budget-2013-fm-announces-extra-tax-for-super-richLittle Rock   Among the unforeseen consequences of the perversion of tax rates and the massive shifting of wealth to the one-tenth of one percent, is that now rather than the superrich just building hospitals, buying sports teams, getting university lecture halls named after them, and supporting the local symphony and arts museum, which most of us might have easily ignored or at least adopted a form of causal, “live and let live” indifference, their new newfound passions and playthings are too often in the area of public policy and politics.  Too many of them have twisted the old sayings into a new perversion.  It’s no longer a case that, “hey, if you’re so smart, why aren’t you rich?”  Now, tragically, too many of them think that because they are rich, that also means they are smart.   I find this worrisome whether I agree with their new concerns are not, simply because they have created a cynical marketplace based on their ability to disrupt public life and attempt to define the agenda of citizen concern, simply because they are able to buy the time.

            Take Michael Bloomberg, the multi-billionaire, recent Mayor of New York, who is both the best and worst example of the breed.  Unlike so many, he was at least committed enough in the political process to stand for election, win, lose or draw, rather than being the puppet master, Koch Brothers style.  But reading how flippantly he throws around a commitment of $50 million to mobilize voters around gun control issues is scary even if I agree that guns are out of control.  His notion that he’s buying his way into heaven “without an interview,” as he argued, I also found every bit as creepy as the way the Koch Brothers manipulate religion to polarize opposition to the Affordable Care Act.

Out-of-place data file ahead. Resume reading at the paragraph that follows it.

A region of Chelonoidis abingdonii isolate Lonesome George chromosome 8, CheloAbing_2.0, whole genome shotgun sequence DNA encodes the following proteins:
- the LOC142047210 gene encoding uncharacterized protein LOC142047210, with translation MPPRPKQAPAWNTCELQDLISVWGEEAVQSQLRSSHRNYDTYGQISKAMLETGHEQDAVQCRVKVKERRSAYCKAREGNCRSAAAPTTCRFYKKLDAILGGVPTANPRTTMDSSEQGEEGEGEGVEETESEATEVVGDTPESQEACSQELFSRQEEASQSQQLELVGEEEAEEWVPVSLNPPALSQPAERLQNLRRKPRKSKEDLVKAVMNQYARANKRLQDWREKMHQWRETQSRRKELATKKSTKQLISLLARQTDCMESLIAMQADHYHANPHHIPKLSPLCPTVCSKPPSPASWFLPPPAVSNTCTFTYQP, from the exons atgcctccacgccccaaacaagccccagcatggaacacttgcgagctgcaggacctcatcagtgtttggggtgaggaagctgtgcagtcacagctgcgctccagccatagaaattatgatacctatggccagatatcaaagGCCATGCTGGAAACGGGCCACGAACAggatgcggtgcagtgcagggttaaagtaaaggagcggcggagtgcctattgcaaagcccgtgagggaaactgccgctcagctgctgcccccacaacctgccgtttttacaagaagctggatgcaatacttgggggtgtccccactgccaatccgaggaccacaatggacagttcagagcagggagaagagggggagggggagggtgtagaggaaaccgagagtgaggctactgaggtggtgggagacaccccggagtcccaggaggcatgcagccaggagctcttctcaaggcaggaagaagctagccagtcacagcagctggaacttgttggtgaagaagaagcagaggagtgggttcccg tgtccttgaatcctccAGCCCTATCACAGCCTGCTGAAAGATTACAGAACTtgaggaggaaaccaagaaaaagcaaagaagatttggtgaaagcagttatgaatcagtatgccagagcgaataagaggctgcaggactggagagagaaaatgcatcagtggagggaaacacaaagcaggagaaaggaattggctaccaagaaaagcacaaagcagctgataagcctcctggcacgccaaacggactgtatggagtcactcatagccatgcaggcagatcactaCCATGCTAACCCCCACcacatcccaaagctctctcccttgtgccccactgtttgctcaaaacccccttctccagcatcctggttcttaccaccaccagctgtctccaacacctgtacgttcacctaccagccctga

Applauding Tom Steyer, the Bay Area hedge fund billionaire, and his willingness to leverage his fortune to try and raise $100 million to force climate change front and center, would logically also force me to say that John and Laura Anderson are dandy folks for trying to dilute public employee pensions and push workers into 401k’s or look the other way at David Welch’s big bucks financing of unlimited lawsuits trying to end teacher tenure around the country, supposedly in the name of lower income and minority children in public schools.  I can’t do it.

            All of this just seems like elite attempts to purchase personal billboards in the public space, and none of that advances democracy, no matter whether the cause is worthy or warped.  Equally disturbing is the way that these mega-million money drops might also further monetize social change, and tilt the work towards the paymasters and away from the people.

            Not that this problem is new or that the Rockefellers were somehow better than the Facebook and Googlers.  Elite efforts to divert and coopt social change or to create client constituencies fill up whole book shelves in the libraries of political scientists and social movement theorists. 

            Old or new, the sheer enormity of the sums involved now, $50 million here, $100 there, and money is no object, are quickly creating a climate though where everything has a price and all issues are on offer and listed for sale with people just pawns to be manipulated every election day.